We got to Macau, and we got off the boat. He said, “Can you wait a few minutes for me?” I said, “Why?” He said, “I got to find a phone so that I can call” because like I told you, there were no portable phones back then. He had to find the telephone cabin. He got hold of a telephone, came back like 15 minutes later and he said, “You know something? You’re right. Nobody’s working today. I’ve got nothing to do. How about we go for lunch?” I said, “Okay.” He said, “I will need a hotel room.” I said, “I’ll make a booking for you.” I know there’s a hotel and I made a booking for him in the Hotel Central. Got in his room and he said, “Shall we go out for lunch?” I said, “I have something to ask you.” He said, “What?” I said, “Your room has a fantastic view of the bay. At three o’clock this afternoon, there will be the Dragon Boat Race. I’m a divorcee, can I bring my kids here to watch the race from the window?” He said, “Sure. Why not?” He said, “I’ll tell you what, let’s go for lunch and after lunch, you can ask them to come.” I said, “Okay.” We went for lunch in the hotel and I called the girls. they took a taxi and came to the hotel. When the knock came, knock, knock, knock, he opened the door. He looked at me and he looked at them and he looked at me again and start to count, “One, two, three, four.” I said, “Yes, four.” That was the introduction.
[00:17:08] RT: Because I know your husband a little bit, we should jump forward to say, if this day right now, they’re still part of his life.
[00:17:16] SW: Yes, yes. Yes, they still are. That’s true.
[00:17:20] RT: All right. This is a remarkable tale. I want to move ahead a little bit because somewhere down the road here. You find yourself working for a Chinese company that has big aspirations to do work outside of China and around the world. Can you move us into this conversation a little bit about what that was like and how you got there, and a little bit about what then happened?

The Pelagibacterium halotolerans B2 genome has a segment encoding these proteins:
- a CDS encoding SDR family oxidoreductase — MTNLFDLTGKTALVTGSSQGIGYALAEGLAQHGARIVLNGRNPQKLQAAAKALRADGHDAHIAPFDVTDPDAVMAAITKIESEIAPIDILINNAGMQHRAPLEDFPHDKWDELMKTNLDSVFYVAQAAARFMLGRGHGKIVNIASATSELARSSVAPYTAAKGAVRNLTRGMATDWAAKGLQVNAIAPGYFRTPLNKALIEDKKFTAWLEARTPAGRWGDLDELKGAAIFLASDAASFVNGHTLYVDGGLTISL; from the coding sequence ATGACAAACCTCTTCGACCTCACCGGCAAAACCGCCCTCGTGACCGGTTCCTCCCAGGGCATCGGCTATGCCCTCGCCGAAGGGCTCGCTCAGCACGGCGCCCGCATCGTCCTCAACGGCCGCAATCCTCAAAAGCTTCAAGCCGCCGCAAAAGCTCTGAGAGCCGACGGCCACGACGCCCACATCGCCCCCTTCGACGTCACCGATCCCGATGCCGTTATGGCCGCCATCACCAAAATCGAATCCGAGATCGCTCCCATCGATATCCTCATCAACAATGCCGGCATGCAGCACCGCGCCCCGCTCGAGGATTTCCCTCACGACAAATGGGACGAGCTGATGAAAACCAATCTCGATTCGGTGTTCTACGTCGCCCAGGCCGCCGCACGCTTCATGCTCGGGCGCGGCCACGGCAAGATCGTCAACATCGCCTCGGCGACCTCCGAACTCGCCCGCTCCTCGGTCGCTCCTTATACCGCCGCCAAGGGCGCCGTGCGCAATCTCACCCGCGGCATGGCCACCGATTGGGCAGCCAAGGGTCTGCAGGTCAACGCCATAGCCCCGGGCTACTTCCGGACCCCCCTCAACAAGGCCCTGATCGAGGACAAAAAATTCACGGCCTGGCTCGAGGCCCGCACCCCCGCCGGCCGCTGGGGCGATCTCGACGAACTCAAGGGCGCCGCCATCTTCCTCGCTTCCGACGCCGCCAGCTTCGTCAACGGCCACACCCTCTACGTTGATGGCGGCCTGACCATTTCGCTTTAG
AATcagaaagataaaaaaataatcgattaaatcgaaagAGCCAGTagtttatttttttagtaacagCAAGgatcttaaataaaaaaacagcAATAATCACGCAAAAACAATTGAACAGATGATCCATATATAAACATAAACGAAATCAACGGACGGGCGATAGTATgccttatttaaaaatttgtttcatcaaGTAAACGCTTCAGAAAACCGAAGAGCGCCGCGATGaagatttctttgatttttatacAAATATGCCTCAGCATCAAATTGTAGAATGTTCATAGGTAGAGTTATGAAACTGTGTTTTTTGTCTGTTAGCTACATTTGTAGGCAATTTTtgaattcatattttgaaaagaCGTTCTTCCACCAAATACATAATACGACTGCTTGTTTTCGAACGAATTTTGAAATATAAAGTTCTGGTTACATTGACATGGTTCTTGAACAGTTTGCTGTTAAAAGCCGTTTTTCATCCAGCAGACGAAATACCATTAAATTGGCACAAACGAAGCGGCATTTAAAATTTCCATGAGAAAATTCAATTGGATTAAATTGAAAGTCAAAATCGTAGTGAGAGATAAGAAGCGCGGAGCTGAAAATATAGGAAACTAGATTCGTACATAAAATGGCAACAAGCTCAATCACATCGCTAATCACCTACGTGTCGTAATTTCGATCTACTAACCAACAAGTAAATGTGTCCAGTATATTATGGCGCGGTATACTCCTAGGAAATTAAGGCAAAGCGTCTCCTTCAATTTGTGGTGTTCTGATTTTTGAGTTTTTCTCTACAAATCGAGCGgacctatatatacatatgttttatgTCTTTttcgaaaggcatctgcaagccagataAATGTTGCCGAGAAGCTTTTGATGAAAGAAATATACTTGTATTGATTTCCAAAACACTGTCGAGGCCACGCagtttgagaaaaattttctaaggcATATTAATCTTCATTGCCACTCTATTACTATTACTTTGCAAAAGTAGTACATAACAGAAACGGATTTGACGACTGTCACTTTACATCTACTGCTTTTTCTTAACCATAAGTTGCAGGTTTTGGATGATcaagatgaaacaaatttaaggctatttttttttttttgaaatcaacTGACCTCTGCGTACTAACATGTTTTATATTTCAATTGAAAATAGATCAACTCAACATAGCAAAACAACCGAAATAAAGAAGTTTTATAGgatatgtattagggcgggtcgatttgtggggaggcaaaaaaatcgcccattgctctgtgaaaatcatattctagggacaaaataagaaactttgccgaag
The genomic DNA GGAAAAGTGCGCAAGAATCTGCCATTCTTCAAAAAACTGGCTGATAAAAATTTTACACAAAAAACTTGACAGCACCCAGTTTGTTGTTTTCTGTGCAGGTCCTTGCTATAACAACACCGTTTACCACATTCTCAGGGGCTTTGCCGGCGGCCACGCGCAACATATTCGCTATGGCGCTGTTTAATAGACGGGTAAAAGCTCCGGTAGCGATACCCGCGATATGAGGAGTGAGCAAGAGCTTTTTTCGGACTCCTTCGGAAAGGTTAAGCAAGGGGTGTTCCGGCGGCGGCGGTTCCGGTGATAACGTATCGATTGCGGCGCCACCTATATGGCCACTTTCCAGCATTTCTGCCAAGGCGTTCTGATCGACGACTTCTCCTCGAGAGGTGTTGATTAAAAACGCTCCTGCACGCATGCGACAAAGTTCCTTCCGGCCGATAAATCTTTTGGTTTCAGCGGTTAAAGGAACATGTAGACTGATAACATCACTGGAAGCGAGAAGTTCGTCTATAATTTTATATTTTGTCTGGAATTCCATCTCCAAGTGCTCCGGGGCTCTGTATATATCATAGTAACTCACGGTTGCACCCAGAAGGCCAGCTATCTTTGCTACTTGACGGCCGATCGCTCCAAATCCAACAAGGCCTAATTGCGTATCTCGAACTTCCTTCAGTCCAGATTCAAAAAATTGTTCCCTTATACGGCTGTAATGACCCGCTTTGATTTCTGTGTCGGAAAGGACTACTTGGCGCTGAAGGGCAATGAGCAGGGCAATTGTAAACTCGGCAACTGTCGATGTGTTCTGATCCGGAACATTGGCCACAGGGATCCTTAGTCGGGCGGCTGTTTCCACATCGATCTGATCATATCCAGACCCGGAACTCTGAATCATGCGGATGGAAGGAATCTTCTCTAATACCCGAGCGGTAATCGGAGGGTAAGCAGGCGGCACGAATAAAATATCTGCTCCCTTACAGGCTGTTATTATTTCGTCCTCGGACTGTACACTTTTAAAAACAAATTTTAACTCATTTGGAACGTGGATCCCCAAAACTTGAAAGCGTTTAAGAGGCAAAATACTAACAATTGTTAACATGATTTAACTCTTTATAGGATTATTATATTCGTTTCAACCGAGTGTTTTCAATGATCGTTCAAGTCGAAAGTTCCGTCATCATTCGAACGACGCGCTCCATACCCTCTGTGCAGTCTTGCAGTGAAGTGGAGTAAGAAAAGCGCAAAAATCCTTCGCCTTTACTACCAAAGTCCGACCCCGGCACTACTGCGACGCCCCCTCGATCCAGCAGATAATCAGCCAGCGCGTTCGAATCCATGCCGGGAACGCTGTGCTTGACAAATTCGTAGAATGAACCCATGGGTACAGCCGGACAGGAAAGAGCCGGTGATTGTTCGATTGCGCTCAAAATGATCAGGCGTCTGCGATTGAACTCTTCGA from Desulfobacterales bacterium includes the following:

[00:17:43] SW: He proposed, then I moved over to Hong Kong. I thought, what can I do in Hong Kong? I need to find a job. He said, “Air France is looking for a staff, looking for a PR person. Why don’t you go and interview?” I said, “I don’t know anything about the airline industry.” He said, “I’ll give them a call.” He’s French, okay, but nonetheless, he didn’t know anybody in Air France. He just called and made an appointment for me and I’ve got an interview at three o’ clock in the afternoon. I went up and I saw the general manager, his name was Mr. Kraft like Kraft cheese, Mr. Kraft. Mr. Kraft takes me and he says, “Do you live in Hong Kong?” I said, “No. I live in Macau.” “Oh, you leave in Macau. Do you speak French?” I said, “Yes, a little bit. school girl French” because it was quite elementary. I said, “I will speak French. I can manage.” He said, “Shall we do the interview in French?” I said, “Okay.” We did the interview in French.”